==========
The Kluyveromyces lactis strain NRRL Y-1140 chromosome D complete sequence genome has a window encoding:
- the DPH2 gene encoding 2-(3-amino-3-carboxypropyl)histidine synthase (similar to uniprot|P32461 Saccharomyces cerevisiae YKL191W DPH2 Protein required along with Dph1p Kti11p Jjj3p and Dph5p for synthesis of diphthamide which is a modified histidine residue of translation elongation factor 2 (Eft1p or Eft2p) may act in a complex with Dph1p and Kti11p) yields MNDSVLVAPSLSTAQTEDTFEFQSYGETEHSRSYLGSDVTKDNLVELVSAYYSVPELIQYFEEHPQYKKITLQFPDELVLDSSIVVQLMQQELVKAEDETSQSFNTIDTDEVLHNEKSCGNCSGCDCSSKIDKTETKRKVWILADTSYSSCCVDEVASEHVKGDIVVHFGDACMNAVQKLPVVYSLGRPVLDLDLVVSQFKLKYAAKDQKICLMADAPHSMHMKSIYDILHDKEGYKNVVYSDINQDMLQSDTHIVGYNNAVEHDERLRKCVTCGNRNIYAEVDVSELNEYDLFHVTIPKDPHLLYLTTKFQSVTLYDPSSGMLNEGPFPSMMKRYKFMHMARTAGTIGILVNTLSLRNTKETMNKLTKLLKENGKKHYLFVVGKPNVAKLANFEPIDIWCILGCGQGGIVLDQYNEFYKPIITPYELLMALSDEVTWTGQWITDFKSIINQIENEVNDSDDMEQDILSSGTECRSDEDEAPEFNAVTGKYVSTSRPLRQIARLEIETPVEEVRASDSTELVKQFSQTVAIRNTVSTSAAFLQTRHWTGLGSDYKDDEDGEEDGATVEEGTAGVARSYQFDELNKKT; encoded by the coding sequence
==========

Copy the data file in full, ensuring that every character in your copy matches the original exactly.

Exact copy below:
The Kluyveromyces lactis strain NRRL Y-1140 chromosome D complete sequence genome has a window encoding:
- the DPH2 gene encoding 2-(3-amino-3-carboxypropyl)histidine synthase (similar to uniprot|P32461 Saccharomyces cerevisiae YKL191W DPH2 Protein required along with Dph1p Kti11p Jjj3p and Dph5p for synthesis of diphthamide which is a modified histidine residue of translation elongation factor 2 (Eft1p or Eft2p) may act in a complex with Dph1p and Kti11p) yields MNDSVLVAPSLSTAQTEDTFEFQSYGETEHSRSYLGSDVTKDNLVELVSAYYSVPELIQYFEEHPQYKKITLQFPDELVLDSSIVVQLMQQELVKAEDETSQSFNTIDTDEVLHNEKSCGNCSGCDCSSKIDKTETKRKVWILADTSYSSCCVDEVASEHVKGDIVVHFGDACMNAVQKLPVVYSLGRPVLDLDLVVSQFKLKYAAKDQKICLMADAPHSMHMKSIYDILHDKEGYKNVVYSDINQDMLQSDTHIVGYNNAVEHDERLRKCVTCGNRNIYAEVDVSELNEYDLFHVTIPKDPHLLYLTTKFQSVTLYDPSSGMLNEGPFPSMMKRYKFMHMARTAGTIGILVNTLSLRNTKETMNKLTKLLKENGKKHYLFVVGKPNVAKLANFEPIDIWCILGCGQGGIVLDQYNEFYKPIITPYELLMALSDEVTWTGQWITDFKSIINQIENEVNDSDDMEQDILSSGTECRSDEDEAPEFNAVTGKYVSTSRPLRQIARLEIETPVEEVRASDSTELVKQFSQTVAIRNTVSTSAAFLQTRHWTGLGSDYKDDEDGEEDGATVEEGTAGVARSYQFDELNKKT; encoded by the coding sequence